In case you weren’t convinced yet, we also get to tour South Asia following the 2004 tsunami, post-Soviet Poland and Russia, post-Tiananmen Square Massacre China, post-Apartheid South Africa, and at least 5 other traumatized regions to study the shock doctrine in action, and everywhere we find the same theme – exploiting disasters with economic projects that benefit the few before the many can respond. Whether the crises are intentionally created or merely opportunistically seized upon, Naomi Klein helps us see that it’s the policies of deregulation, privatization, and cutbacks to social services that prove to be as disastrous as the calamities they follow.

My main criticisms of this book center around the fact that it’s simply too long and too depressing. There’s a tremendous wealth of information here, and the points are well made, but it ends up being overwhelming (even for me, and I’m used to reading about horrible tragedies). How much can one read about torture chambers, mass poverty, and violent exploitation before despair sets in? At 466 pages, this is overkill, and the author can’t help but be redundant. Worse, only the last of the 22 chapters actually deals with solutions, providing essential hope for our otherwise desolate and traumatic landscape.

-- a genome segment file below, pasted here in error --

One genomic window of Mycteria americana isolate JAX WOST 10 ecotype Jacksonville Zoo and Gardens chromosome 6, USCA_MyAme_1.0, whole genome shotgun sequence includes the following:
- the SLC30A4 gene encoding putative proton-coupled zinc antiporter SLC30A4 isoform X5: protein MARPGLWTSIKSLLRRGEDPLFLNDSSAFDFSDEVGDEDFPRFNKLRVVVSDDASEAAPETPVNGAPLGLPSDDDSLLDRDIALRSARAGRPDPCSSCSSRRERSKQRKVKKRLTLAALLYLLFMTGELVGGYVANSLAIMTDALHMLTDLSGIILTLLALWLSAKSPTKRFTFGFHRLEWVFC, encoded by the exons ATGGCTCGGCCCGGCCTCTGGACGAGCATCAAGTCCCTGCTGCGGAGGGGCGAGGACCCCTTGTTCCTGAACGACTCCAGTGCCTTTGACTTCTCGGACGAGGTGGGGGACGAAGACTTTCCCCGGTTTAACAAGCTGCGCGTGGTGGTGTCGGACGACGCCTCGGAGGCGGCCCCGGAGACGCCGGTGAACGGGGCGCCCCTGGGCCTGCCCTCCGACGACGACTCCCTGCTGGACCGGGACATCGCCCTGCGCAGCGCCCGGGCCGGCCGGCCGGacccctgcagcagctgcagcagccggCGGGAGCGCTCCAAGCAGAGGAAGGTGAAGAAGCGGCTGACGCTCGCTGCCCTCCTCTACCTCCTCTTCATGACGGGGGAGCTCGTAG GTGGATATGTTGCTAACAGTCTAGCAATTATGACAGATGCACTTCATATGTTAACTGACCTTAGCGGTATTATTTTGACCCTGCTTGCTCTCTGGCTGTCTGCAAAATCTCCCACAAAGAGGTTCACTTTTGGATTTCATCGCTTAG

This conclusion is by far the best and most important section, because it shows that in many ways this disaster capitalist complex is being defeated by the efforts of regular people, most dramatically in Latin America. Detailing how the global justice movement has delegitimized the neoliberal project and its trinity of institutions provides necessary knowledge for all organizers and activists today – the weakpoints of the worldwide capitalist menace.  But preceded by 400+ pages of gloom, I bet most readers don’t even reach this before giving up on the book. In short, as vital as The Shock Doctrine is, it could have been made truly transcendant by cutting at least half the exposee of the problem and supplementing several more hopeful chapters along the lines of the (excellent) conclusion. Surely the shock doctrine’s traumatic story doesn’t have to be a trauma to read.